Photius, bp. of Tyre
Photius, bp. of Tyre, and metropolitan, elected on the deposition
of Irenaeus, Sept. 9, 448. He is unfavourably known for cowardly tergiversation
in the case of IBAS
of Edessa. Under the powerful influence of Uranius of Himera, he and his fellow-judges
first acquitted Ibas at Tyre and Berytus, and the next year at the "Robber Synod"
of Ephesus zealously joined in his condemnation (Martin, Le Brigandage d’Ephèse,
pp 118–120, 181). At the same synod he accused Acylinus, bp. of Byblos, of Nestorianism
and with refusing to appear before him and Domnus, the real ground of offence
being manifestly that he had been appointed by Irenaeus. On Photius's statement
alone Acylinus was at once deposed. Photius at the same time undertook to clear
Phoenicia of all clergy tainted with Nestorianism (Martin, u.s. p. 183;
Actes du brigandage, pp. 86–89). With easy versatility Photius took his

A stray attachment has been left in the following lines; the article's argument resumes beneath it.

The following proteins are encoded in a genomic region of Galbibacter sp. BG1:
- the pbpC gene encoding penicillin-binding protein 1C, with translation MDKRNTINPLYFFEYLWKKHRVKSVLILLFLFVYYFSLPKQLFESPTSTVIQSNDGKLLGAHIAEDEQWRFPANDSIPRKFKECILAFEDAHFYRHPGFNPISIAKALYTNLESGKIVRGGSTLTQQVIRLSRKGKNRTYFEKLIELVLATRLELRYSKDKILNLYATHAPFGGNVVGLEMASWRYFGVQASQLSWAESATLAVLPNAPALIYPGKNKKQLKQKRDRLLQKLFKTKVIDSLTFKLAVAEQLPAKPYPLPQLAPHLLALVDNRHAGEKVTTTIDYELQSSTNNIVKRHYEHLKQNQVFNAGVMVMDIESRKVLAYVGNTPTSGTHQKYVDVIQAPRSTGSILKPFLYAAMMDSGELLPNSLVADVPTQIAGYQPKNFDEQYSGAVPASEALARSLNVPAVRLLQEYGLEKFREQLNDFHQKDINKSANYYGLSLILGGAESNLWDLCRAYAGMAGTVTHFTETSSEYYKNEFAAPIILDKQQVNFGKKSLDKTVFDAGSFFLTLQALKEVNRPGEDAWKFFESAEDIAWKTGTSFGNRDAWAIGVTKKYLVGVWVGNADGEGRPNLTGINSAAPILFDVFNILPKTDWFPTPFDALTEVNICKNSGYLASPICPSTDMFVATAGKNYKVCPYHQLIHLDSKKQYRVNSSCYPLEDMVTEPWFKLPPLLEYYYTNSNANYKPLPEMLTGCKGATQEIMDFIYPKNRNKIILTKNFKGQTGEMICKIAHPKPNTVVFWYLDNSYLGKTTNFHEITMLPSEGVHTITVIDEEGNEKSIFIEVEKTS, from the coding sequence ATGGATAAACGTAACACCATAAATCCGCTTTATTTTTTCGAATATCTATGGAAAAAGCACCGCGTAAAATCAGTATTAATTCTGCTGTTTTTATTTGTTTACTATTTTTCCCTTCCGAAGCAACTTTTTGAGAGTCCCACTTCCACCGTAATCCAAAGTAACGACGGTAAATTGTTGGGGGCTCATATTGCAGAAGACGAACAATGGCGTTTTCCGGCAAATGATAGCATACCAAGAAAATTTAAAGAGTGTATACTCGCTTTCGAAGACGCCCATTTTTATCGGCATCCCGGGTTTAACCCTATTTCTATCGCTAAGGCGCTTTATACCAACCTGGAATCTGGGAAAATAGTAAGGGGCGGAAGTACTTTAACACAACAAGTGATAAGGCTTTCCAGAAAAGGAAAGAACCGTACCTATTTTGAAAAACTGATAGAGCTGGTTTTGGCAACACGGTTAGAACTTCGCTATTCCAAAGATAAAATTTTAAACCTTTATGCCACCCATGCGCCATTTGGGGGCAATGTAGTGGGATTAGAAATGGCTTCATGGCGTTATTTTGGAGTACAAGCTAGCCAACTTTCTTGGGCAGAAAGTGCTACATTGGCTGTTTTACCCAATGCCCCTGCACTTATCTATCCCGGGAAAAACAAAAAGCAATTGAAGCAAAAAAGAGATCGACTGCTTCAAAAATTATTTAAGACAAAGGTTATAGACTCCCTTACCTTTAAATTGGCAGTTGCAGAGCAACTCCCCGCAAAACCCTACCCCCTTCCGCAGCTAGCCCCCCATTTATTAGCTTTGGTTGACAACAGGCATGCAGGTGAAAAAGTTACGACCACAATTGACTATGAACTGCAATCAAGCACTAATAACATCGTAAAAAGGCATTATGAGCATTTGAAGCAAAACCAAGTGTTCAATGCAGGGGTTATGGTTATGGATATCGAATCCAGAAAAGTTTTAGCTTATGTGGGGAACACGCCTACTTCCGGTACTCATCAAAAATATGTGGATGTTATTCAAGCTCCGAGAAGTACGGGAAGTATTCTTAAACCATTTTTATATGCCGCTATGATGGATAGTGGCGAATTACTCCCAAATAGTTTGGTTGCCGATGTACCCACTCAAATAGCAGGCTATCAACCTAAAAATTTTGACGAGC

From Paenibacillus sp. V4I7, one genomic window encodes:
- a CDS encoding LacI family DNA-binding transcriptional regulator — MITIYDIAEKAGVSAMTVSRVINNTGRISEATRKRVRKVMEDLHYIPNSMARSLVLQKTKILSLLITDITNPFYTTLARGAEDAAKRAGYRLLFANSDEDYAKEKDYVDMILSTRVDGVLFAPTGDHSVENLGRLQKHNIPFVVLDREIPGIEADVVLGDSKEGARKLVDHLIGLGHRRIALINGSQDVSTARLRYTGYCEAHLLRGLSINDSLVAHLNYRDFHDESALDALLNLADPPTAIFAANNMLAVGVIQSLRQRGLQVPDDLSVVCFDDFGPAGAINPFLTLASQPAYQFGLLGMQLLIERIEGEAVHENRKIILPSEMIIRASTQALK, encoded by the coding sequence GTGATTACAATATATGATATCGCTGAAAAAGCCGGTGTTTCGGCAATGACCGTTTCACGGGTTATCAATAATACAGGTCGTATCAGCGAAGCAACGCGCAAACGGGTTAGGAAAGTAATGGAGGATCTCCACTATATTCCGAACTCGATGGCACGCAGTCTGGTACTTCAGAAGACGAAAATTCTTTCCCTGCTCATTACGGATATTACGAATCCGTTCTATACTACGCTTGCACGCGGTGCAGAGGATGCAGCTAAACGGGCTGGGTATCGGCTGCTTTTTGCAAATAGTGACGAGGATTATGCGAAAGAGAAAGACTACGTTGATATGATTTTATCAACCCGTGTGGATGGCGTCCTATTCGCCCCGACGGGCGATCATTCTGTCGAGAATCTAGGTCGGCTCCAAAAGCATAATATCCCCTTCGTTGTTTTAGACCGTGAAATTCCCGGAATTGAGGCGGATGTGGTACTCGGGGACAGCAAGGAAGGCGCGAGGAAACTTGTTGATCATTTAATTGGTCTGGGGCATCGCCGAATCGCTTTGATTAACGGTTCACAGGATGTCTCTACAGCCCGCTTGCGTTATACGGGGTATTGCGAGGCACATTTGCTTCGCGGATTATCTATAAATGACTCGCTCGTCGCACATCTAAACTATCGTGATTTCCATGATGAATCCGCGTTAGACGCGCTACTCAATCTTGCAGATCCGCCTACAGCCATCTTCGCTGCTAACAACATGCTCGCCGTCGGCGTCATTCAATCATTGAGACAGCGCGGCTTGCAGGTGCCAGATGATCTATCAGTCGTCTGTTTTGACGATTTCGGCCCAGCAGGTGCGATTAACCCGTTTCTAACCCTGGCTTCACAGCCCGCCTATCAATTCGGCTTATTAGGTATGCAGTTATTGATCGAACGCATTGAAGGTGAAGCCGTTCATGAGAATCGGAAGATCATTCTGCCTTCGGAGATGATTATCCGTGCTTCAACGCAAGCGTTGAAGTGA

place among the orthodox prelates at Chalcedon, regularly voted on the right
side, signed the decisions of the council, voted for the restoration of Theodoret
to his bishopric, presented a résumé of the proceedings at Berytus favourable
to Ibas, and signed the 28th canon conferring on Constantinople the same primacy,
πρησβεῖα, as that enjoyed by Rome (Labbe, iv. 79, 328, 373, 623, 635, 803).
At the same time, after presenting a petition to Marcian (ib. 541), he
obtained a settlement of the controversy between himself and Eustathius of Berytus
as to metropolitical jurisdiction, in favour of the ancient rights of the see
of Tyre, together with a reversal of Eustathius's act of deposition of the bishops
ordained by Photius, within the district claimed by the former (ib. 542–546;
Canon. Chalc. 29). Photius was no longer bp. of Tyre in 457, when Dorotheus
replied to the encyclical of the emperor Leo. Labbe, iv. 921; Cave, Hist.
Lit. i. 443; Ceillier, Aut. eccl. xiv. 271, etc.; Tillem. Mém.
eccl. vol. xv. index; Fabric. Bibl. Graec. x. 678; Le Quien, Or.
Christ. ii. 808).